April 26, 2007

THE CRISIS WITHIN THE ELEPHANT:

Culture War: AMERICA'S BEST WEAPON IS THE IRANIAN PEOPLE. (Azar Nafisi, 04.26.07, New Republic) If you take the long view of

Iranian history and focus on the country's people rather than its rulers, a very different picture emerges: that of an Iranian order in crisis.

Evidence for this proposition is everywhere. A cursory look at Iran's publications and blogs shows that, although some Iranians--for a variety of reasons--support their regime's nuclear ambitions, most are far more interested in trying to redress day-to-day problems like corruption, the struggling economy, rising unemployment, political and social repression, and a general lack of freedom. Few are well-informed about the nuclear program, and most are embarrassed and disturbed by the image of their country in the world. Indeed, Iran's new international isolation and pariah status is deeply unpopular at home, and the fact that the government is emptying its coffers to foment revolution abroad rather than to support the welfare of the Iranian people has turned many of Ahmadinejad's supporters against him. Workers' protests have lately escalated in at least ten cities. Angry union leaders have held the president responsible for the weakening of the economy. In the recent city council elections in Tehran, only two of 13 winners were supporters of Ahmadinejad.

This discontent has seeped upward to high levels of Iranian politics--for instance, members of parliament, who, during Ahmadinejad's presentation of the annual budget last December, noisily protested the worsening economic conditions. There has even been serious talk about impeaching him. Since his election, Iranian hard-liners have openly divided into two opposing factions, creating a great deal of anxiety among conservative leaders who have been trying to mend the breach. Prominent reformist dissenters, such as Ayatollah Montazeri, have accused the government of using the country's considerable resources to meddle in other people's affairs. Even Ahmadinejad has occasionally sounded dispirited. He recently conceded that 28 years of Islamic rule has failed to eliminate liberal elements from Iranian society. Almost 30 years ago, in his prophetic essay "The Power of the Powerless," Václav Havel wrote that "a specter is haunting eastern Europe: the specter of what in the West is called dissent.'" That specter has now moved to Iran.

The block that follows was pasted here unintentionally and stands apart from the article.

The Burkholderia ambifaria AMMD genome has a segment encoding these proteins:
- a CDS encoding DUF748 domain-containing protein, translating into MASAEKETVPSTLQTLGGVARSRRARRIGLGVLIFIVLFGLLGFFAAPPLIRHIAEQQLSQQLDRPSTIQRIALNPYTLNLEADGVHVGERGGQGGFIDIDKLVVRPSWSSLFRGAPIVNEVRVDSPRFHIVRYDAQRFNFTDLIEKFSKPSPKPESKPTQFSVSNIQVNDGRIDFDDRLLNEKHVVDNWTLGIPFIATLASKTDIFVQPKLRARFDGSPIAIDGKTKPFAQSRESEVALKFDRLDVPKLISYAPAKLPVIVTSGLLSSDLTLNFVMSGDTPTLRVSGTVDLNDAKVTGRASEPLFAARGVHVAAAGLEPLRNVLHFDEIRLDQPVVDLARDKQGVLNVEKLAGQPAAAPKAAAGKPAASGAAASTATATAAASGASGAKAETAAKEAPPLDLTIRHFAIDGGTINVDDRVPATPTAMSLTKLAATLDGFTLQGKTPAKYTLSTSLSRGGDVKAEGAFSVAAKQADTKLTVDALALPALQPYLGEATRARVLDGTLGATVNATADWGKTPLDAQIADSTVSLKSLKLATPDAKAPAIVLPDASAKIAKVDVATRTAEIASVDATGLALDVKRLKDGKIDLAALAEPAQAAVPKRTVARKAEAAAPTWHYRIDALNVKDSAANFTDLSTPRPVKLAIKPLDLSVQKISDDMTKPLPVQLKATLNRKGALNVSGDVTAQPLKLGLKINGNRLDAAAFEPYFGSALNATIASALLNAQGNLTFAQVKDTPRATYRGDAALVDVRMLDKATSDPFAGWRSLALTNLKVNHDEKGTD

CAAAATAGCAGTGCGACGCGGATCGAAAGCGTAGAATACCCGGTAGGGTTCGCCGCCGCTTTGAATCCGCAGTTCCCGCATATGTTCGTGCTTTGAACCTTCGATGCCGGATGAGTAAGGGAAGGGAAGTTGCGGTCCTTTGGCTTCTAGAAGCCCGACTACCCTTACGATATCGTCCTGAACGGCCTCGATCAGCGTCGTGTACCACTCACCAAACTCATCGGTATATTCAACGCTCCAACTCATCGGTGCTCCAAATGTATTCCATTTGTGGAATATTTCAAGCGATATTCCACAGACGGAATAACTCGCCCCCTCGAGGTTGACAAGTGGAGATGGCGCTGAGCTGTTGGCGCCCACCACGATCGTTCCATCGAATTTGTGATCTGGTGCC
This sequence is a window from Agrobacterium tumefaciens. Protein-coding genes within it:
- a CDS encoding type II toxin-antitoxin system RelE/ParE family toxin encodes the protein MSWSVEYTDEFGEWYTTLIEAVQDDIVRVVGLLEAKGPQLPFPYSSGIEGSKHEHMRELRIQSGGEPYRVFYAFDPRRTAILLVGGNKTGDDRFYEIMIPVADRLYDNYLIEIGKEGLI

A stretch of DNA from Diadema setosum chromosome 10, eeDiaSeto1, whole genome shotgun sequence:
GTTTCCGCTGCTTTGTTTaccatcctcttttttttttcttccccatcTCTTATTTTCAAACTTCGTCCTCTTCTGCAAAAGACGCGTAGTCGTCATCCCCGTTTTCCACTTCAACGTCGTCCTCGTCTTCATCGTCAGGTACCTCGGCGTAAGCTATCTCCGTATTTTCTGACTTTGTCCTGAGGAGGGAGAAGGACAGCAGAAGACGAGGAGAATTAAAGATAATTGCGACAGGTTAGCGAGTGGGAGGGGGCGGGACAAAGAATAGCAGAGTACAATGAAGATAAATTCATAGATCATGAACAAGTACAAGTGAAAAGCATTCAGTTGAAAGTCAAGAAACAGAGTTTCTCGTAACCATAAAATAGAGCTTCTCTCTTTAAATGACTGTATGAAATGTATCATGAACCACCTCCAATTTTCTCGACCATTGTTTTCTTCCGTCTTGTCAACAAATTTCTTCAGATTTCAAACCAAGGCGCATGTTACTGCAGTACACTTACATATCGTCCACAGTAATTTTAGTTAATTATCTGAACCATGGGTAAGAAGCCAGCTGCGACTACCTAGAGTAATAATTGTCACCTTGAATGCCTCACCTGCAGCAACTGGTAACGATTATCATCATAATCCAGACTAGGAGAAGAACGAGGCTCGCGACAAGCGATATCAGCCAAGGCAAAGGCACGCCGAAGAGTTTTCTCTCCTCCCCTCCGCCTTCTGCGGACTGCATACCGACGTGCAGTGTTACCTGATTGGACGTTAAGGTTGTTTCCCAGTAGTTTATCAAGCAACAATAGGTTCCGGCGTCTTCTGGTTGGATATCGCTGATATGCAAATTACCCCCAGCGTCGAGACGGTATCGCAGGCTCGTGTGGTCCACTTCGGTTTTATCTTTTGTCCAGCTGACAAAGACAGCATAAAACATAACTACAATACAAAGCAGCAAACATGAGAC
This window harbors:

The fact that neither Khatami nor Ahmadinejad has been able to foster unity--even within the ruling elite--is a good indication of the crisis within the system. For over two decades, the main resistance to that system has come from within Iranian civil society. And it is Iranian civil society that will ultimately prove to be the Achilles heel of the Islamic Regime.


Posted by Orrin Judd at April 26, 2007 2:38 PM
Comments

That's the idea. Final victory in the culture war can come about peacefully, by a process of diffusion. The world culture, carried by technology within the world economy, has a substance, an idea, which free people are struggling to accept. Call it "reformation," if that pleases you.

After all, that't what the paroxisms of violence exploding out from the spiritual jailhouse are all about. The jailors are well aware that their old, rotten world is slipping away forever.

Posted by: Lou Gots at April 26, 2007 5:32 PM
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